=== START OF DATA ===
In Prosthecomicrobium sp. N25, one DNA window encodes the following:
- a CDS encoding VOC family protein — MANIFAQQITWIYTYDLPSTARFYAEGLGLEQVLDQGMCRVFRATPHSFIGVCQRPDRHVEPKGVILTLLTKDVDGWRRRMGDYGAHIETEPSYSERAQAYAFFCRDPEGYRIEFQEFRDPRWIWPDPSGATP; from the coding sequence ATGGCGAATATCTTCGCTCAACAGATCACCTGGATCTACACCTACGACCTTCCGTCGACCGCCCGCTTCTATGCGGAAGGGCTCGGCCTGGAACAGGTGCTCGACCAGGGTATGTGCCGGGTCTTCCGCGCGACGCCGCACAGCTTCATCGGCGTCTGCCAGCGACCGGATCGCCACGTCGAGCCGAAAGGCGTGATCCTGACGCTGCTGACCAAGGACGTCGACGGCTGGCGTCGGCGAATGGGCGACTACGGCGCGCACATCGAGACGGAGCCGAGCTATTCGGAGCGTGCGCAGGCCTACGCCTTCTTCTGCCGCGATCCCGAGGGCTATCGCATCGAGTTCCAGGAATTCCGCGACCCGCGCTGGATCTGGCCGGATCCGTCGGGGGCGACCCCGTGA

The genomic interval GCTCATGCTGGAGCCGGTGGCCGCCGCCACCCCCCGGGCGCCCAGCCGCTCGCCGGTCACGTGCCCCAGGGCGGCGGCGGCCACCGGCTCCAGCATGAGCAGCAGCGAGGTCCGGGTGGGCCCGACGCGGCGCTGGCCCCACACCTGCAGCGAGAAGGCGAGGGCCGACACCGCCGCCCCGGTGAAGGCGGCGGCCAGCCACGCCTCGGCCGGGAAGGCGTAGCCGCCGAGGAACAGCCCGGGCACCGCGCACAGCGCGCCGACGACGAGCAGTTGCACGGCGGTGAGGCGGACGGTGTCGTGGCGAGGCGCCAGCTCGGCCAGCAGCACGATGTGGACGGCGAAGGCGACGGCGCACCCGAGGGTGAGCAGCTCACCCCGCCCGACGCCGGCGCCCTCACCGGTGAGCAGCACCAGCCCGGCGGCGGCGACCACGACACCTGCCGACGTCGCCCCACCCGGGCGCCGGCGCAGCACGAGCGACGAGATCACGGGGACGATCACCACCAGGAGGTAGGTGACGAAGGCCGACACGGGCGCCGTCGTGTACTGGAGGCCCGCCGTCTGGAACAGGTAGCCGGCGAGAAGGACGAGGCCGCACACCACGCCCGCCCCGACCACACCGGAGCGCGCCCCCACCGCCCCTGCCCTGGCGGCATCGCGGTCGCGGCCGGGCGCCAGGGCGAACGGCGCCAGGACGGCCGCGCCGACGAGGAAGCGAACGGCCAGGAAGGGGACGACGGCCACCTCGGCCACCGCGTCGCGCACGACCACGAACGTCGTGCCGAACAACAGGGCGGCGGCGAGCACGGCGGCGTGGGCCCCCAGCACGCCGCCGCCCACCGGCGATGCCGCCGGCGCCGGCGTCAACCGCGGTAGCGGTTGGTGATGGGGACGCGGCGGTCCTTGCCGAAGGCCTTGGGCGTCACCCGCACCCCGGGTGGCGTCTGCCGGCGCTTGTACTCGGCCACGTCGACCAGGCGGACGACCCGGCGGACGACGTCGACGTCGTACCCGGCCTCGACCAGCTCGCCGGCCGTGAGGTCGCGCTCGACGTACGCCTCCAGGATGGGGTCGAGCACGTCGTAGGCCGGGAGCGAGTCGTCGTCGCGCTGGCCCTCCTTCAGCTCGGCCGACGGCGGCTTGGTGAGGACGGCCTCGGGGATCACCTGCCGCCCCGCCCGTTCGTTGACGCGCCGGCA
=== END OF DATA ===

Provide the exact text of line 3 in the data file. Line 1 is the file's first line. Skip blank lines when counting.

The genomic interval GCTCATGCTGGAGCCGGTGGCCGCCGCCACCCCCCGGGCGCCCAGCCGCTCGCCGGTCACGTGCCCCAGGGCGGCGGCGGCCACCGGCTCCAGCATGAGCAGCAGCGAGGTCCGGGTGGGCCCGACGCGGCGCTGGCCCCACACCTGCAGCGAGAAGGCGAGGGCCGACACCGCCGCCCCGGTGAAGGCGGCGGCCAGCCACGCCTCGGCCGGGAAGGCGTAGCCGCCGAGGAACAGCCCGGGCACCGCGCACAGCGCGCCGACGACGAGCAGTTGCACGGCGGTGAGGCGGACGGTGTCGTGGCGAGGCGCCAGCTCGGCCAGCAGCACGATGTGGACGGCGAAGGCGACGGCGCACCCGAGGGTGAGCAGCTCACCCCGCCCGACGCCGGCGCCCTCACCGGTGAGCAGCACCAGCCCGGCGGCGGCGACCACGACACCTGCCGACGTCGCCCCACCCGGGCGCCGGCGCAGCACGAGCGACGAGATCACGGGGACGATCACCACCAGGAGGTAGGTGACGAAGGCCGACACGGGCGCCGTCGTGTACTGGAGGCCCGCCGTCTGGAACAGGTAGCCGGCGAGAAGGACGAGGCCGCACACCACGCCCGCCCCGACCACACCGGAGCGCGCCCCCACCGCCCCTGCCCTGGCGGCATCGCGGTCGCGGCCGGGCGCCAGGGCGAACGGCGCCAGGACGGCCGCGCCGACGAGGAAGCGAACGGCCAGGAAGGGGACGACGGCCACCTCGGCCACCGCGTCGCGCACGACCACGAACGTCGTGCCGAACAACAGGGCGGCGGCGAGCACGGCGGCGTGGGCCCCCAGCACGCCGCCGCCCACCGGCGATGCCGCCGGCGCCGGCGTCAACCGCGGTAGCGGTTGGTGATGGGGACGCGGCGGTCCTTGCCGAAGGCCTTGGGCGTCACCCGCACCCCGGGTGGCGTCTGCCGGCGCTTGTACTCGGCCACGTCGACCAGGCGGACGACCCGGCGGACGACGTCGACGTCGTACCCGGCCTCGACCAGCTCGCCGGCCGTGAGGTCGCGCTCGACGTACGCCTCCAGGATGGGGTCGAGCACGTCGTAGGCCGGGAGCGAGTCGTCGTCGCGCTGGCCCTCCTTCAGCTCGGCCGACGGCGGCTTGGTGAGGACGGCCTCGGGGATCACCTGCCGCCCCGCCCGTTCGTTGACGCGCCGGCA